Changing Local Policy
The Washington AIDS Partnership is committed to addressing systemic policy issues negatively impacting HIV and related health services, and increasing community engagement and advocacy around HIV.
The Greater Washington region has been disproportionately affected by the HIV epidemic, and local efforts to drive policy are crucial to ensuring an effective response to this public health crisis. The Partnership has had several policy initiatives:
Improving D.C.’s Response to the HIV Epidemic
One of the Partnership’s policy partners is the DC Appleseed Center. Founded in 1994, the DC Appleseed Center is an independent nonprofit organization dedicated to strengthening the financial health and management of the District of Columbia.
In 2004, the local community was becoming increasingly concerned with the D.C. government’s response to the HIV epidemic, including mismanagement, outdated epidemiological info, and other issues. The Partnership approached DC Appleseed to examine this issue. The 2005 report, HIV/AIDS in the Nation’s Capital, was released, providing recommendations on how to improve D.C.’s response to HIV.
DC Appleseed continued to analyze progress made through the release of subsequent “report cards.” Each report card was used as a tool to hold the D.C. government accountable and foster community engagement. By assigning grades to aspects of the District’s response, the reports highlighted areas that needed improvement, and identified successes. Walter Smith, Executive Director of DC Appleseed, stated that the reports have been “a catalyst in bringing greater unity among a lot of community groups, service groups, and advocates.” Read the ninth and most recent report here.
After the publishing of nine report cards, the Partnership had the idea to create a plan, a collaborative effort with the D.C. government to move towards ending the HIV epidemic. To learn more about the 90/90/90/50 Plan: Ending the HIV Epidemic in the District of Columbia by 2020, visit the Ending the HIV Epidemic webpage.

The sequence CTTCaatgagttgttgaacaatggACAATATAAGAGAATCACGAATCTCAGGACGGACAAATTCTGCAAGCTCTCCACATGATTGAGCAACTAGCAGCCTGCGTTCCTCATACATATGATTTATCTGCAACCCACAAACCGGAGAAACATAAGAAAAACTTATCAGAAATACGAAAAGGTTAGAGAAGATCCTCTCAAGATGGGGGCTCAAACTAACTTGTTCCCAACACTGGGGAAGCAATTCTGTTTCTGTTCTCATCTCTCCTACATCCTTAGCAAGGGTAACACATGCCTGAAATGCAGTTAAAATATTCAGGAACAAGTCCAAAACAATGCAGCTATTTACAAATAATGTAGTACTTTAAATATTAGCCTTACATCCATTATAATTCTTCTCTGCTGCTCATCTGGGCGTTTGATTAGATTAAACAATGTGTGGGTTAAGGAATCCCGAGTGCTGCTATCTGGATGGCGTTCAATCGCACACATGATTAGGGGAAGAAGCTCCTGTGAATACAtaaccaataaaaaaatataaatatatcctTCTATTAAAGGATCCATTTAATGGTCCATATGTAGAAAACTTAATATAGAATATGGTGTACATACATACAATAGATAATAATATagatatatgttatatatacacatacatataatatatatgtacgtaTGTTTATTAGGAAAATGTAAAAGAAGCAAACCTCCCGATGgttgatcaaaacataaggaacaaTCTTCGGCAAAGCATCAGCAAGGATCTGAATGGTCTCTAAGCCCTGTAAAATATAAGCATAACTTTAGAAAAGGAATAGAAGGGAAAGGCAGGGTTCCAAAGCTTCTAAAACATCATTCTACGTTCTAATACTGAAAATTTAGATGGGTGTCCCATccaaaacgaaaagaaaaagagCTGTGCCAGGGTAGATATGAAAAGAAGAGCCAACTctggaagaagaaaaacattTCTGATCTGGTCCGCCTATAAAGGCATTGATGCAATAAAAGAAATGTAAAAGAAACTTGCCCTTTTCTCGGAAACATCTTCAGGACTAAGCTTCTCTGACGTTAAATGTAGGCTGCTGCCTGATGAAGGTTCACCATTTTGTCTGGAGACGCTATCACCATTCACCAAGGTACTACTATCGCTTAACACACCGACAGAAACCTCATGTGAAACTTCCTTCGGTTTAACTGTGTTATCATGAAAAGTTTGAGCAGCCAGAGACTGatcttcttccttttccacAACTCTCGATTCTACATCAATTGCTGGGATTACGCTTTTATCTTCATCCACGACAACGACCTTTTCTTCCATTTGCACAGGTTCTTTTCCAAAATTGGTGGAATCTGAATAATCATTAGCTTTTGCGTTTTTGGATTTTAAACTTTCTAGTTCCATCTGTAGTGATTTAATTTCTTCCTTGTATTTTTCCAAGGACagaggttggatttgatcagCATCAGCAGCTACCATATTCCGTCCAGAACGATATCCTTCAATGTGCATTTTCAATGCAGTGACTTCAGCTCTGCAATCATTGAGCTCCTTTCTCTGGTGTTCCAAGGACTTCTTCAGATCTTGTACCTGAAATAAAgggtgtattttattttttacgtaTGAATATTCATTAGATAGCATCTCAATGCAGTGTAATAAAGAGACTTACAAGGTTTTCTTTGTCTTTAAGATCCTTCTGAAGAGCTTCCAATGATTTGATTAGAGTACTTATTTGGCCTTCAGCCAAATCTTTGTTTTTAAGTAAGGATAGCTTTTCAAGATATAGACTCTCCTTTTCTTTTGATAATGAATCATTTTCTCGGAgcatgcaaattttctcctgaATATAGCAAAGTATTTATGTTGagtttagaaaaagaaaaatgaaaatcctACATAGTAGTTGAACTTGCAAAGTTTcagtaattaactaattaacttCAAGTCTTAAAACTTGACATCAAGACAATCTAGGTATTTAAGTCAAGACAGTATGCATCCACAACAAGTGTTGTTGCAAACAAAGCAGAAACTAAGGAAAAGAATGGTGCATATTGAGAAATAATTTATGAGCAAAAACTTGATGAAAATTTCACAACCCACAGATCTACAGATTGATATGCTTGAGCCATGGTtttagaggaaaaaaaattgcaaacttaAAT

Syringe Access Working Group
One of the Washington AIDS Partnership’s public policy successes is the drastic decrease in HIV transmissions associated with injection drug use. The District of Columbia was the only jurisdiction in the nation specifically prohibited by Congress from using local public funds for syringe exchange programs (SEPs). When implemented as part of an HIV prevention strategy, SEPs are an effective public health approach to reducing the spread of HIV without increasing drug use.
SEPs are crucial to engaging injection drug users (IDUs), one of the most hard-to-reach populations at high risk for HIV infection. SEPs provide IDUs access to sterile syringes and safe disposal of used syringes. Many of these programs also provide complementary services such as HIV testing and counseling, and access to drug treatment. In fact, SEPs are often an important point of entry to medical care and drug treatment for IDUs who experience significant barriers to accessing health care.
The congressional prohibition on Washington, D.C. using public funds for SEPs was in place for many years, significantly limiting local syringe exchange services. In 2004, the Washington AIDS Partnership founded the Syringe Access Working Group (SAWG) to respond to this public policy issue. The SAWG’s goal is to reduce the District of Columbia’s HIV infection rate by ensuring that every D.C. injection drug user has access to sterile syringes and ancillary services.
SAWG members include local advocacy organizations such as the DC Appleseed Center; local syringe exchange providers such as Family and Medical Counseling Service and HIPS; community members; federal partners such as AIDS United and Drug Policy Alliance; and the HIV/AIDS, Hepatitis, STD, and TB Administration.
After several years of the SAWG’s and other partners’ intensive public education and advocacy efforts, the congressional prohibition on using public funds for D.C. SEPs was lifted in late 2007. In 2008, D.C. began expanding SEP services, resulting in fewer new HIV infections due to injection drug use.
The SAWG’s work continues as Congress could reinstate the prohibition through the annual D.C. appropriations process. SAWG members also work directly with the D.C. government to ensure adequate funding for SEPs and address other local policy issues.